Advice from the Archives: Pantsers and Plotters–Two Faces of the Same Writing Coin

So you’ve finally decided to write your book. Or perhaps you’re double- or triple-checking a few plot points in your story before you submit your manuscript for this year’s So You Think You Can Write contest. Either way, your characters are speaking to you. You can see their world in your mind. You sit down to write.

And something very telling happens.

You might roll up your sleeves and immediately dive into writing, getting a feel for the characters and their world, letting the details reveal themselves as you go. You might have a general idea of how the story will end or how the characters will develop, but you’re not really tied to that. Instead, you’re more focused on going where the story takes you. You refuse to get stuck in all the little pre-planning details. That’s because you, Pantser, are most likely to feel comfortable writing when you are the conduit through which the story is told.

Sometimes writing by the seat of your pants has you soaring, climbing the heights of freewheeling creativity. You’re not bogged down by minutiae. You write like a crazed, inspired fiend. Other times, you crash and burn.

Conversely, the rest of you out there might crack your knuckles and whip out your outline, your Post-Its, or your 3 x 5 notecards and hunker down until you have the larger and finer points of your plot and characterization down pat before you even think about jumping into the actual writing part. Because worst-case scenario is you get halfway through your manuscript and realize you wound up at Point B when you thought you were heading toward Point A. The horror!

That’s because you, Plotter, are likely to feel most comfortable writing when you are the puppet master of your story. Plotting your story out, chapter-by-chapter and scene-by-scene, gives you the sense of comfort and direction you need to write. You have purpose, sent to you directly from the muses. They have blessed your outline with plot twists galore!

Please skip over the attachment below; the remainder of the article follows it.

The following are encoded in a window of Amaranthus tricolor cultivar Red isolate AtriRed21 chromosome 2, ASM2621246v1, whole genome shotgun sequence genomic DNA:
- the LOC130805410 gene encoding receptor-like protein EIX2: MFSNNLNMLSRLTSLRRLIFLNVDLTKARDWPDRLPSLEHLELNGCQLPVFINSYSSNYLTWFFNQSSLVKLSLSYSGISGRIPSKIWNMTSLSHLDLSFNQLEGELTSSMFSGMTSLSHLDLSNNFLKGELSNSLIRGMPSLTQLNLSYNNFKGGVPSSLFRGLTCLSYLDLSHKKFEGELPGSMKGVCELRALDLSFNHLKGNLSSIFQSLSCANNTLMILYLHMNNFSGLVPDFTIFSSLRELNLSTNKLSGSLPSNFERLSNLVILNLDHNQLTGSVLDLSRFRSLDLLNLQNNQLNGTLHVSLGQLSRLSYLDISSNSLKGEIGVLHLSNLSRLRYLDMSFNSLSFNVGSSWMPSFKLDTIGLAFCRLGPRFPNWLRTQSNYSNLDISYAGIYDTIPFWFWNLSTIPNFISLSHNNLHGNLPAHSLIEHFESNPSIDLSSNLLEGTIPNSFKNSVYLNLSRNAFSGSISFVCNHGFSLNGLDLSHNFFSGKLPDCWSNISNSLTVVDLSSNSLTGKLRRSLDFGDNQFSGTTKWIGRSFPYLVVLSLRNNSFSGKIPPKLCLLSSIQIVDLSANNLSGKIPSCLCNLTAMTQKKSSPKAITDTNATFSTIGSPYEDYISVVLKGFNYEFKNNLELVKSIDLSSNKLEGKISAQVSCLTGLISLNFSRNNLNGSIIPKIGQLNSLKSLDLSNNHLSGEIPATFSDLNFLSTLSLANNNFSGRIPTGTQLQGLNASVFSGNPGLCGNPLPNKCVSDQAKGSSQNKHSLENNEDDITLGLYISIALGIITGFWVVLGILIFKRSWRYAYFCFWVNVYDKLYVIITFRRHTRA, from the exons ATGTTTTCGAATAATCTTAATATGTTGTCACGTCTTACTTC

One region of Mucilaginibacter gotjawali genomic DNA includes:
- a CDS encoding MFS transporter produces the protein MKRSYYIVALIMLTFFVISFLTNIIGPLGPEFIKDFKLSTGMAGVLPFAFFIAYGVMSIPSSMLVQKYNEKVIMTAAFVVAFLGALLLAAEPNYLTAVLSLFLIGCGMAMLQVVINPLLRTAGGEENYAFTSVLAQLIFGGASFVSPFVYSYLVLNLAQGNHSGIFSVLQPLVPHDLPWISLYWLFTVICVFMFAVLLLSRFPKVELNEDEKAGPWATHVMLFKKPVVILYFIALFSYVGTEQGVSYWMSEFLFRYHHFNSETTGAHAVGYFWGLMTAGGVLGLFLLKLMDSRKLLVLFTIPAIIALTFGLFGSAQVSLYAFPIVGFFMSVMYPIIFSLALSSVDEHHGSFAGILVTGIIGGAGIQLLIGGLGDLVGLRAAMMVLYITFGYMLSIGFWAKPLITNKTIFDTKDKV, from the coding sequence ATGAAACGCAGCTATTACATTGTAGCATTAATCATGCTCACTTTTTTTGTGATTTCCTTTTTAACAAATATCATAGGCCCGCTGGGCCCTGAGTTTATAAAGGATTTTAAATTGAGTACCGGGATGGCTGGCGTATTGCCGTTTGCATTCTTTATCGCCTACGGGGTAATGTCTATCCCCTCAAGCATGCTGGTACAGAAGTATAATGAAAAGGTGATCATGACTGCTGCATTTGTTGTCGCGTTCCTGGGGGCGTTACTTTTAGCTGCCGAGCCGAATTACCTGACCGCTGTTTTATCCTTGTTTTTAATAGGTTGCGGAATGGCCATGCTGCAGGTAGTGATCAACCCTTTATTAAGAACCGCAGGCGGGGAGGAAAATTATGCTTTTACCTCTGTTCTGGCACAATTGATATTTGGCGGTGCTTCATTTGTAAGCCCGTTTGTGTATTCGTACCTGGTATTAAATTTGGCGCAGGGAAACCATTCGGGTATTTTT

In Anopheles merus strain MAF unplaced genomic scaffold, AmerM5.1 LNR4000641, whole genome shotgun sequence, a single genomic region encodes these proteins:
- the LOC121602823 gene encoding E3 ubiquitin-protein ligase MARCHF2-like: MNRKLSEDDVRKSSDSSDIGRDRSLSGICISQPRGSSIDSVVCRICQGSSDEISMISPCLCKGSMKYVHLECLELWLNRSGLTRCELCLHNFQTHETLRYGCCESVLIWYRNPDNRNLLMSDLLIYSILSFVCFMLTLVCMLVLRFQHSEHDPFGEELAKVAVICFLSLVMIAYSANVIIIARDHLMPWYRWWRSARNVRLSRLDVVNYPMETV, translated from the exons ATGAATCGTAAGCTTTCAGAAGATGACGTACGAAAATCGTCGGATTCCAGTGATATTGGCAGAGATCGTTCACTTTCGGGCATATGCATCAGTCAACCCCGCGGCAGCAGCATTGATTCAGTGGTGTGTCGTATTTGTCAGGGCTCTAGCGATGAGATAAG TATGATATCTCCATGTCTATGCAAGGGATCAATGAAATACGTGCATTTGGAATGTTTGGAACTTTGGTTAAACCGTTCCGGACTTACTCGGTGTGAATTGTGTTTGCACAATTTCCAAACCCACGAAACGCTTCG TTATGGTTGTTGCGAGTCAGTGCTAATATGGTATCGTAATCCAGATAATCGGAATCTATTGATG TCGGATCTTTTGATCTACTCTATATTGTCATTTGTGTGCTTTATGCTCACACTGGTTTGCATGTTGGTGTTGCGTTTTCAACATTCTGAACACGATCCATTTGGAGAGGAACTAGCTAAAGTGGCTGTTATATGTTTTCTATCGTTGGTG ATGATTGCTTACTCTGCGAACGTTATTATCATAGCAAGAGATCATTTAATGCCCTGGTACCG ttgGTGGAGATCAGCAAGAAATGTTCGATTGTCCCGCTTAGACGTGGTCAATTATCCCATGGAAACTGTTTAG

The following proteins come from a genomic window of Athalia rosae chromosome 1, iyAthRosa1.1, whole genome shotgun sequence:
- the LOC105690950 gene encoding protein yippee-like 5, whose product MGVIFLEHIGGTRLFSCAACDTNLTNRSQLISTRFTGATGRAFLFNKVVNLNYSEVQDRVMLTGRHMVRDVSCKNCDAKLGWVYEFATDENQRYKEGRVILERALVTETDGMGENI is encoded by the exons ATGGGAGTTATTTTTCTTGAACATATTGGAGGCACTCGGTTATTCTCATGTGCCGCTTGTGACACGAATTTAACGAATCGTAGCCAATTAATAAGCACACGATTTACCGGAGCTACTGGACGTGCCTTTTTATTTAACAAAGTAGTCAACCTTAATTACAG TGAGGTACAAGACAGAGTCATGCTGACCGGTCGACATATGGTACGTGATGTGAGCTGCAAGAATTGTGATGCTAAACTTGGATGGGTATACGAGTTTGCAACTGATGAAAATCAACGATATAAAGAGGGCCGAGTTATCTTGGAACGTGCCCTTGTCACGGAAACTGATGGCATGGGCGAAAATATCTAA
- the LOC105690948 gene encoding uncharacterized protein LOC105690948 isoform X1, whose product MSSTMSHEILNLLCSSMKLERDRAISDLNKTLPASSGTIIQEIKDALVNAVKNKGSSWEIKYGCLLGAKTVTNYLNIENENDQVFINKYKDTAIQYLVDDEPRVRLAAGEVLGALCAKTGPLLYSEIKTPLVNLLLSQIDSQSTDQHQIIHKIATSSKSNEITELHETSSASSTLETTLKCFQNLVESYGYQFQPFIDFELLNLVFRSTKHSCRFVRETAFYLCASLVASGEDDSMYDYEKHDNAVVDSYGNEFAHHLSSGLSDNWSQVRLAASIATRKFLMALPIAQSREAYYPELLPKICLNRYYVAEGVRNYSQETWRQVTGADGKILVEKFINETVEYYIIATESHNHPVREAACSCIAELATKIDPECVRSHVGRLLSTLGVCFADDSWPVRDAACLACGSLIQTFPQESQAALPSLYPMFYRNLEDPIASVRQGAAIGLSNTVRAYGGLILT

But sometimes you get caught up in the details and can’t move forward until you figure out how the minutiae of your plot and characterization fit together. Maybe you get stuck before you even start.

One writing style is not better than the other, and editors love both equally. Here’s a secret: we can usually tell within a few chapters which you are and can immediately understand where you’ll find difficulties in the writing and revision process.

Here are a few things editors appreciate about both styles and a few things both can keep in mind when writing.

Why editors love Pantsers: You write with such flair and gusto, and your scenes are imbued with in-the-moment passion.

What you can work on: Tying loose ends together and making sure plot points lead logically from one to the other.

How to get unstuck: You’ve most likely written yourself into a corner. Chances are you’ve realized what the story is really about and you’re 20 or 30 thousand words in and you don’t want to start all over. Put your manuscript aside and start outlining. It might sound horrible, but until you give yourself a roadmap, you could stay disoriented—and all of that creative momentum could go out the window.

Why editors love Plotters: All the moving parts of your stories line up so very beautifully. And plot holes? What plot holes?

What you can work on: While the finished product is usually very clean, we know that Plotters tend to have the most difficulty upfront in the planning stage. In fact, sometimes, it’s hard for you Plotters to even get to the real business of writing because you might be stuck on outlining the scenes that could be in chapter ten—if all goes according to plan!

How to get unstuck: Break out your pen(cil) and notebook and handwrite a few pages of stream-of-consciousness material. Feel free to let it all out: how much you hate your book or how you should have made a larger pot of coffee that morning. It doesn’t matter. Let yourself stop planning for a few minutes. You might be surprised by the results.

So which are you? We’d love to know! If you have any tips for getting unstuck or any insights into the opposite writing style, post your experiences below.